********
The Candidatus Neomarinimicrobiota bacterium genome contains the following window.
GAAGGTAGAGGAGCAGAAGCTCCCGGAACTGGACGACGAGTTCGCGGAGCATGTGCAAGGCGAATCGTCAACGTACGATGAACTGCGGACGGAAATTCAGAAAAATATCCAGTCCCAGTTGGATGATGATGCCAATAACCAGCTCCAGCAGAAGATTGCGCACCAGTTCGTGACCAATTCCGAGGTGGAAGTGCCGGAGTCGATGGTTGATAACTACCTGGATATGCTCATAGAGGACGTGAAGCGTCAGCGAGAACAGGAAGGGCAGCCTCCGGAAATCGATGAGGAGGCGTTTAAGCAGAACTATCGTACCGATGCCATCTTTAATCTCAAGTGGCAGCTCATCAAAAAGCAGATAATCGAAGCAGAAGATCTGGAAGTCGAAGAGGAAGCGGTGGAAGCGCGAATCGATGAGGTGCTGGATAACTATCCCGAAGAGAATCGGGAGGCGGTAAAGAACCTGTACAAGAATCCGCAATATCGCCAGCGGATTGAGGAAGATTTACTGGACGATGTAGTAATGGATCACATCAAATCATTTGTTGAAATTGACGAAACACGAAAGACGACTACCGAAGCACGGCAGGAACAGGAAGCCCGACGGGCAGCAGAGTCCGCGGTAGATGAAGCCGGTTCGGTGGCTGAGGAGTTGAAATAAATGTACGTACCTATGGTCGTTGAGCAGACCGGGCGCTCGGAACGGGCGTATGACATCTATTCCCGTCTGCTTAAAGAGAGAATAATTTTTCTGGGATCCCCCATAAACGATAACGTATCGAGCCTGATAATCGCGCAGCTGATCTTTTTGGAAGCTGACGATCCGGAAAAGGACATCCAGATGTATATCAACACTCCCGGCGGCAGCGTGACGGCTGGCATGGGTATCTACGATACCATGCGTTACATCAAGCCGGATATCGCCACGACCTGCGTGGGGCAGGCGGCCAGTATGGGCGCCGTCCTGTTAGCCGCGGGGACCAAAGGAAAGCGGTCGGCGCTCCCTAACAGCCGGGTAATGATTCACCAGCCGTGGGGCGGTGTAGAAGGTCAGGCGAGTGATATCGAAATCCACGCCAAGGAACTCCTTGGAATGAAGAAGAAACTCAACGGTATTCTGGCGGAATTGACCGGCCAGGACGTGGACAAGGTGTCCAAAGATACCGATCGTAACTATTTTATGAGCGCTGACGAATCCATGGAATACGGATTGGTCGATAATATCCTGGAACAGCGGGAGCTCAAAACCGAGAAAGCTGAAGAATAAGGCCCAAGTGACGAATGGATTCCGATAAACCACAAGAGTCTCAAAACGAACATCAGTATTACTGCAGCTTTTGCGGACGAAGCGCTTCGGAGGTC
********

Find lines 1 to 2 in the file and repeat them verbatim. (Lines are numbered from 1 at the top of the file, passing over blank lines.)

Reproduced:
The Candidatus Neomarinimicrobiota bacterium genome contains the following window.
GAAGGTAGAGGAGCAGAAGCTCCCGGAACTGGACGACGAGTTCGCGGAGCATGTGCAAGGCGAATCGTCAACGTACGATGAACTGCGGACGGAAATTCAGAAAAATATCCAGTCCCAGTTGGATGATGATGCCAATAACCAGCTCCAGCAGAAGATTGCGCACCAGTTCGTGACCAATTCCGAGGTGGAAGTGCCGGAGTCGATGGTTGATAACTACCTGGATATGCTCATAGAGGACGTGAAGCGTCAGCGAGAACAGGAAGGGCAGCCTCCGGAAATCGATGAGGAGGCGTTTAAGCAGAACTATCGTACCGATGCCATCTTTAATCTCAAGTGGCAGCTCATCAAAAAGCAGATAATCGAAGCAGAAGATCTGGAAGTCGAAGAGGAAGCGGTGGAAGCGCGAATCGATGAGGTGCTGGATAACTATCCCGAAGAGAATCGGGAGGCGGTAAAGAACCTGTACAAGAATCCGCAATATCGCCAGCGGATTGAGGAAGATTTACTGGACGATGTAGTAATGGATCACATCAAATCATTTGTTGAAATTGACGAAACACGAAAGACGACTACCGAAGCACGGCAGGAACAGGAAGCCCGACGGGCAGCAGAGTCCGCGGTAGATGAAGCCGGTTCGGTGGCTGAGGAGTTGAAATAAATGTACGTACCTATGGTCGTTGAGCAGACCGGGCGCTCGGAACGGGCGTATGACATCTATTCCCGTCTGCTTAAAGAGAGAATAATTTTTCTGGGATCCCCCATAAACGATAACGTATCGAGCCTGATAATCGCGCAGCTGATCTTTTTGGAAGCTGACGATCCGGAAAAGGACATCCAGATGTATATCAACACTCCCGGCGGCAGCGTGACGGCTGGCATGGGTATCTACGATACCATGCGTTACATCAAGCCGGATATCGCCACGACCTGCGTGGGGCAGGCGGCCAGTATGGGCGCCGTCCTGTTAGCCGCGGGGACCAAAGGAAAGCGGTCGGCGCTCCCTAACAGCCGGGTAATGATTCACCAGCCGTGGGGCGGTGTAGAAGGTCAGGCGAGTGATATCGAAATCCACGCCAAGGAACTCCTTGGAATGAAGAAGAAACTCAACGGTATTCTGGCGGAATTGACCGGCCAGGACGTGGACAAGGTGTCCAAAGATACCGATCGTAACTATTTTATGAGCGCTGACGAATCCATGGAATACGGATTGGTCGATAATATCCTGGAACAGCGGGAGCTCAAAACCGAGAAAGCTGAAGAATAAGGCCCAAGTGACGAATGGATTCCGATAAACCACAAGAGTCTCAAAACGAACATCAGTATTACTGCAGCTTTTGCGGACGAAGCGCTTCGGAGGTC